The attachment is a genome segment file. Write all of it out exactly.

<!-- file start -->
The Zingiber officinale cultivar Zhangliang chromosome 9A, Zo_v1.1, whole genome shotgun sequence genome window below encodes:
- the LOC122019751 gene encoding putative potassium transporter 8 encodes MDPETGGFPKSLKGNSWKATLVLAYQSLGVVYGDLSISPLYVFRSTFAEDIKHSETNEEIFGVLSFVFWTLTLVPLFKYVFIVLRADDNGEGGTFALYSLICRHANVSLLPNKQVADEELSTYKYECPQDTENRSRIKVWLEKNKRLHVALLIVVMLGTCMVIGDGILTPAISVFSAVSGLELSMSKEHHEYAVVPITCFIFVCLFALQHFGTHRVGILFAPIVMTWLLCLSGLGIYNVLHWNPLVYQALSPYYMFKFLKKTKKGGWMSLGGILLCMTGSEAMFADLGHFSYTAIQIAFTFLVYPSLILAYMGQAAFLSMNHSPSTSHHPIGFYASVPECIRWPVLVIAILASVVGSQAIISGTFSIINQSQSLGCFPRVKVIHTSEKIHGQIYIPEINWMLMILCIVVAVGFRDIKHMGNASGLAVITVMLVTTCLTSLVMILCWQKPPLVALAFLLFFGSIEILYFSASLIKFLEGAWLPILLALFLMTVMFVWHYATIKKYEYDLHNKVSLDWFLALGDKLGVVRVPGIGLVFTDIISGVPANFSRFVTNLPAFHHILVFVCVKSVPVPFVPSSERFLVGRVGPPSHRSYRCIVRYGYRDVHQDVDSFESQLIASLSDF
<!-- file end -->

The Zingiber officinale cultivar Zhangliang chromosome 9A, Zo_v1.1, whole genome shotgun sequence genome window below encodes:
- the LOC122019751 gene encoding putative potassium transporter 8 encodes MDPETGGFPKSLKGNSWKATLVLAYQSLGVVYGDLSISPLYVFRSTFAEDIKHSETNEEIFGVLSFVFWTLTLVPLFKYVFIVLRADDNGEGGTFALYSLICRHANVSLLPNKQVADEELSTYKYECPQDTENRSRIKVWLEKNKRLHVALLIVVMLGTCMVIGDGILTPAISVFSAVSGLELSMSKEHHEYAVVPITCFIFVCLFALQHFGTHRVGILFAPIVMTWLLCLSGLGIYNVLHWNPLVYQALSPYYMFKFLKKTKKGGWMSLGGILLCMTGSEAMFADLGHFSYTAIQIAFTFLVYPSLILAYMGQAAFLSMNHSPSTSHHPIGFYASVPECIRWPVLVIAILASVVGSQAIISGTFSIINQSQSLGCFPRVKVIHTSEKIHGQIYIPEINWMLMILCIVVAVGFRDIKHMGNASGLAVITVMLVTTCLTSLVMILCWQKPPLVALAFLLFFGSIEILYFSASLIKFLEGAWLPILLALFLMTVMFVWHYATIKKYEYDLHNKVSLDWFLALGDKLGVVRVPGIGLVFTDIISGVPANFSRFVTNLPAFHHILVFVCVKSVPVPFVPSSERFLVGRVGPPSHRSYRCIVRYGYRDVHQDVDSFESQLIASLSDF